Those are all learning styles underpinning the VARK learning modalities, which are used in workplaces and for on-the-job training as well as in schools. In classrooms, ideally, instruction should take all learning styles or profiles into account.
For example, writing in 2015 for Edutopia, Matt Levinson related his experience working with a kinesthetic learner who involved his class in putting on a version of The Colbert Report to demonstrate learning:
“In a less traditional and more experiential format, he demonstrated mastery of content and concepts, and his peers loved his stellar performance. He felt a renewed sense of competence, and from that point forward, his in-class performance flourished on both traditional and nontraditional assessments.”
As a corollary, of course, learning modalities or profiles are often a function of disabilities or neurodivergence, such as ADHD or autism. For example, a child with dysgraphia or dyslexia will struggle with reading and writing exercises, while a child who struggles with auditory processing might prefer written words and/or diagrams — and both might gravitate to kinesthetic activities.
Yet, alternative modalities don’t come easily to me. (I once attempted to script a marketing video. The script looked great on paper. In action, nothing matched at. all.) My hope is to find exercises through my contacts and their websites.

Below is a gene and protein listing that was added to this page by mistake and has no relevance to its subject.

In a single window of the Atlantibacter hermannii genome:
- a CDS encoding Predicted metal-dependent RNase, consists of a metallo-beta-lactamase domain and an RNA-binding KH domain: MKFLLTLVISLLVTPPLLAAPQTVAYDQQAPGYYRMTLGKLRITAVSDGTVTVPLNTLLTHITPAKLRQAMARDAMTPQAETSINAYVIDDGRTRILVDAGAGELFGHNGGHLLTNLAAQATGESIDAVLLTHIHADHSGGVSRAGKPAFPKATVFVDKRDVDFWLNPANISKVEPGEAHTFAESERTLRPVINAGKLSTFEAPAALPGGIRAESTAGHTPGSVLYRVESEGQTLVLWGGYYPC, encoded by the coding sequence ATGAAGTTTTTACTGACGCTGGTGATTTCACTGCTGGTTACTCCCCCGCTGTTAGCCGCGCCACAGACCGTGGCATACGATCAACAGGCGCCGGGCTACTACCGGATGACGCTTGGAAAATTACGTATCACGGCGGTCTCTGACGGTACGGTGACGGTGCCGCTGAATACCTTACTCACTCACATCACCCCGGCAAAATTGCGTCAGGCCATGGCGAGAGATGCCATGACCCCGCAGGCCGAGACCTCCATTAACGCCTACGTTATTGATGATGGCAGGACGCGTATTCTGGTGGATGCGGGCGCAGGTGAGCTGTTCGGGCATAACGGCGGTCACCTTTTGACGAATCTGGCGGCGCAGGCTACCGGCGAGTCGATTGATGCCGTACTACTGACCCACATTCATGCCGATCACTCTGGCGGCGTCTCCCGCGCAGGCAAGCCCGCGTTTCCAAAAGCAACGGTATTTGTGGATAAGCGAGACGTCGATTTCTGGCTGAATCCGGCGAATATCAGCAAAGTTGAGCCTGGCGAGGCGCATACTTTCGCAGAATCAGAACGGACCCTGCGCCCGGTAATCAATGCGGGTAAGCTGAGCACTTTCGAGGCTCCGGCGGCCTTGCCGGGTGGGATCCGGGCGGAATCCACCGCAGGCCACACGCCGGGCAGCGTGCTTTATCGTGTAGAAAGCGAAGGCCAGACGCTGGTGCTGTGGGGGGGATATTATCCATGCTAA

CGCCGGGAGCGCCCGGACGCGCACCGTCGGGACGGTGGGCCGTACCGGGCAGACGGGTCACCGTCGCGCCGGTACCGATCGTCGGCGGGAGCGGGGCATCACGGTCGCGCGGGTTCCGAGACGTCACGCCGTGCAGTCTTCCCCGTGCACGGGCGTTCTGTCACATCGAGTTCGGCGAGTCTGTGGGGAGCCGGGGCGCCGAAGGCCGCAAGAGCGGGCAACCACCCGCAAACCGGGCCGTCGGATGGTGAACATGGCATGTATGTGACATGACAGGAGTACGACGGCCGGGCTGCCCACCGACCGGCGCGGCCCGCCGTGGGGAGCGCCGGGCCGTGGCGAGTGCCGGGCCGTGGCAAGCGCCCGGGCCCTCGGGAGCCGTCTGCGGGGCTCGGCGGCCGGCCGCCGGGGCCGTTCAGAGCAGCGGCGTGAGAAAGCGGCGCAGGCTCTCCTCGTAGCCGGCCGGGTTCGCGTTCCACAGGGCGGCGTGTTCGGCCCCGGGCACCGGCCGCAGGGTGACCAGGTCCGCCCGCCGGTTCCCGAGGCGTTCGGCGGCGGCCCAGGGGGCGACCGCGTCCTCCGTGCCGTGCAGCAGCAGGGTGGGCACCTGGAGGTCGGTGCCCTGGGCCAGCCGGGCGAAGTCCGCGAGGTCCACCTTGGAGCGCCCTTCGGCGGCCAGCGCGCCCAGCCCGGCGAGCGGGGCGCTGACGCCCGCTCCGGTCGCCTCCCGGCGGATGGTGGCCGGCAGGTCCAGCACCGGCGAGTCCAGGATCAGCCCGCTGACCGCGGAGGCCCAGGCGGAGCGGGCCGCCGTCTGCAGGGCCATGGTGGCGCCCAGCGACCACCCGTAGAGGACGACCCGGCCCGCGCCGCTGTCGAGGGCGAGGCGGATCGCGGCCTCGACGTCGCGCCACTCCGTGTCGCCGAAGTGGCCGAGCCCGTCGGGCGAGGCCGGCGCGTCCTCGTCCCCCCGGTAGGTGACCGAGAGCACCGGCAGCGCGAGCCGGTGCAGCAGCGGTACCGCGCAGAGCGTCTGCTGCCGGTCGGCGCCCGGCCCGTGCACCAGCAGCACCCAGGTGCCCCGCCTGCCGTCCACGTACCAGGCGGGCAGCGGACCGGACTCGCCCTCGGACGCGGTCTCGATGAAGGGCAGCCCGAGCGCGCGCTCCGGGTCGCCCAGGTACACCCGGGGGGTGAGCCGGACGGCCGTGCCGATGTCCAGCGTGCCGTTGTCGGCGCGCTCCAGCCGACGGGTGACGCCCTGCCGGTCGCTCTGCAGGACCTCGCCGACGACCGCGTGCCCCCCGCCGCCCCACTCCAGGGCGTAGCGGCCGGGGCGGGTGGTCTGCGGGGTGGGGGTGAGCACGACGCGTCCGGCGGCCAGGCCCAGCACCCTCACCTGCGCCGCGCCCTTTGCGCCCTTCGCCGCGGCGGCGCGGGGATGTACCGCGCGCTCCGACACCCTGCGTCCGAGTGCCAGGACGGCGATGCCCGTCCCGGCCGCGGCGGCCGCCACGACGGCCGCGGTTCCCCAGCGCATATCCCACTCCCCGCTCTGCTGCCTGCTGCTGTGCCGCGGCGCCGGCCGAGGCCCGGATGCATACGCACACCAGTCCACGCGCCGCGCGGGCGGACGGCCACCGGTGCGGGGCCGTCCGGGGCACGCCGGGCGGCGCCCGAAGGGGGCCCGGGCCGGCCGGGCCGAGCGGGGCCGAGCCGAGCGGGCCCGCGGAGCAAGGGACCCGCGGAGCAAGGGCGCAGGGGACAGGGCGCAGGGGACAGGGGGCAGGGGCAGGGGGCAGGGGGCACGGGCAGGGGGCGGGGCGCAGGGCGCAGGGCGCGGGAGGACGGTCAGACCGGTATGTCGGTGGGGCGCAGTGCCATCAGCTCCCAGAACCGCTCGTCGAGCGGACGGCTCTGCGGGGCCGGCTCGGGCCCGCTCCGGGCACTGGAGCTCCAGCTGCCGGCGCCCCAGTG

For example, the “Be A Raccoon” game described by MaryEllen Schoeman in my blog from April is a great kinesthetic activity that matches South Carolina’s state science standard 2.L.5A.2: “Construct explanations for how structures (including structures for seeing, hearing, grasping, protection, locomotion, and obtaining and using resources) of different animals help them survive.”
Lesson planning for the Living Wild series
In my first attempt to tie lessons to Common Core standards, I simply listed out standards and included a few lesson-like activities in the back matter of Raccoon Rescue. It was a start, but it wasn’t a plan.
More importantly, it didn’t accomplish what Common Core lesson plans are supposed to do: accommodate students with all different learning styles and abilities. For books like the Living Wild Side by Side series, which are designed with dyslexic readers in mind, I felt like I could do better.